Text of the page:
Add it up and not only do many tech experts see that their industry has created massive problems, but—unlike fossil fuels, say—they don’t have a set of technologies they could work on to remedy the social problems that the ubiquitous deployment of network technologies created. The tech world has no solar power to look forward to.
Most technologists are builders. They want to make stuff. But the stuff they made in the era of phones and social media, all the way down to its bones, has had negative effects that many of them can see with their own eyes. It’s become harder to say ‘We’ll just build this other thing and that’ll fix it.’ That way of thinking was termed solutionism by Evgeny Morozov, and it’s arguably the very thing that got tech companies into this mess.
That’s taken some of the purpose out of the technology industry. For some, it clearly doesn’t matter. The intrinsic pleasures of coding or wealth are enough. But for hundreds of respondents to the Pew survey, the shift is downright depressing.
The people who work in Silicon Valley once thought they were doing something more meaningful than building profit-making machines. That’s where the midlife crisis lies: What is tech, as an industry, all about anymore? In the past, I’ve described how tech’s powerful mythology fell apart, and its excuses were exposed, but I hadn’t considered how confusing that would be for the people inside the industry.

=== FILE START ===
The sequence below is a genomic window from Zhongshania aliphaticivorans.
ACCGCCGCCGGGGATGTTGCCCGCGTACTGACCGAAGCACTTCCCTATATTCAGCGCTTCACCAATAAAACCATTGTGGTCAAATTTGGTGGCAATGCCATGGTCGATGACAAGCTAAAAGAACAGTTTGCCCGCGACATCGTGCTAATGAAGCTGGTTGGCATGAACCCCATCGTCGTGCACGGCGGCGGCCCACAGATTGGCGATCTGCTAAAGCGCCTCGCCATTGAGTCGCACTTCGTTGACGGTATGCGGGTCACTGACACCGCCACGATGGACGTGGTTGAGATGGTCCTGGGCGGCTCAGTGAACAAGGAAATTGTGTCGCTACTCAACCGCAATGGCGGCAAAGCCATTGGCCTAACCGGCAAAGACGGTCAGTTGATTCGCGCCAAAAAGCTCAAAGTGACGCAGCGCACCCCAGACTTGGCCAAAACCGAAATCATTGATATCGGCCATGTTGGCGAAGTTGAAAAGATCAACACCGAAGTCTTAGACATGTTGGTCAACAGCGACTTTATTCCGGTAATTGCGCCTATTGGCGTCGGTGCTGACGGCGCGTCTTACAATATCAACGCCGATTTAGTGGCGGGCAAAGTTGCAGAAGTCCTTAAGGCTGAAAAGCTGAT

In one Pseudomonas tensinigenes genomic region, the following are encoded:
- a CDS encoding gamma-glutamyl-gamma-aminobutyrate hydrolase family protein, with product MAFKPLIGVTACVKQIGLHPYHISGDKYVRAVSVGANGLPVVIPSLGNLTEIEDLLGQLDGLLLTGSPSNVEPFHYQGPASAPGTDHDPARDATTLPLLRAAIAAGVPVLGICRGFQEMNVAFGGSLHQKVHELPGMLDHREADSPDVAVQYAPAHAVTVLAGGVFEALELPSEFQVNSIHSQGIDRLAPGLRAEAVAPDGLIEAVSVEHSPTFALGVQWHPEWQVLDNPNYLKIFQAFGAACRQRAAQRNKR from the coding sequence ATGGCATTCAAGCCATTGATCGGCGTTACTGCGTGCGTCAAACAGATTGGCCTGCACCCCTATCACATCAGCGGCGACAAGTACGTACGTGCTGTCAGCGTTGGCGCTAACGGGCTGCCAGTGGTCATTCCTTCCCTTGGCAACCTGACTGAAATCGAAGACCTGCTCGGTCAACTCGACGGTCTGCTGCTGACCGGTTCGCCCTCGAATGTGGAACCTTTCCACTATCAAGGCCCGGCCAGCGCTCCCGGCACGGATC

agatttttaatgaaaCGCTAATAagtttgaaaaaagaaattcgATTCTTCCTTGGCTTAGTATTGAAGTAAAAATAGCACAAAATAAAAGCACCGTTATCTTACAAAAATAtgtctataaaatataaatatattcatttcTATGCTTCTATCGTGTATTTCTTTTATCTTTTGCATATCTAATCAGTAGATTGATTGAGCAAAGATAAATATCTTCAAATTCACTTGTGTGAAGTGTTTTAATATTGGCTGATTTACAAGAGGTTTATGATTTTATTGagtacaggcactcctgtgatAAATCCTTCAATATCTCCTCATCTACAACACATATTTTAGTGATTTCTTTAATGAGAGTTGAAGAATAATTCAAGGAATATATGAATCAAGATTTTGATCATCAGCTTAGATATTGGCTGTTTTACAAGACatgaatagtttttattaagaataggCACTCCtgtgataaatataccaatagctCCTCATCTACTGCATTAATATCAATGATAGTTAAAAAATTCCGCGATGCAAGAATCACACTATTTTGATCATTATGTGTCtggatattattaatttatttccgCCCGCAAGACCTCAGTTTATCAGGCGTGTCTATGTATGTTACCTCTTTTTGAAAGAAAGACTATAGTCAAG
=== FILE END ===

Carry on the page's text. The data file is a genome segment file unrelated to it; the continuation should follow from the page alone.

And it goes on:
It’s not that everything went wrong, or that everyone agrees with the dour assessments. But the pessimists have specific critiques and piles of evidence. The optimists have … optimism.
Some are clinging to the idea that eventually society will simply get over the problems that the internet introduced into civilization’s core functions. Paul Saffo, a longtime futurist and now the chair for future studies and forecasting at Singularity University, leaned heavily into the idea that societies have been destabilized by technology before and have recovered. “There is a long history of new media forms creating initial chaos upon introduction and then being assimilated into society as a positive force,” Saffo wrote in his Pew response. “This is precisely what happened with print in the early 1500s and with newspapers over a century ago. New technologies are like wild animals—it takes time for cultures to tame them.”
But even that outlook, which denizens of Silicon Valley have leaned on for decades, came tempered with the admission that “the next five to seven years will not be fun,” even if “the current chaos” eventually yields to “a sunnier digital upland.”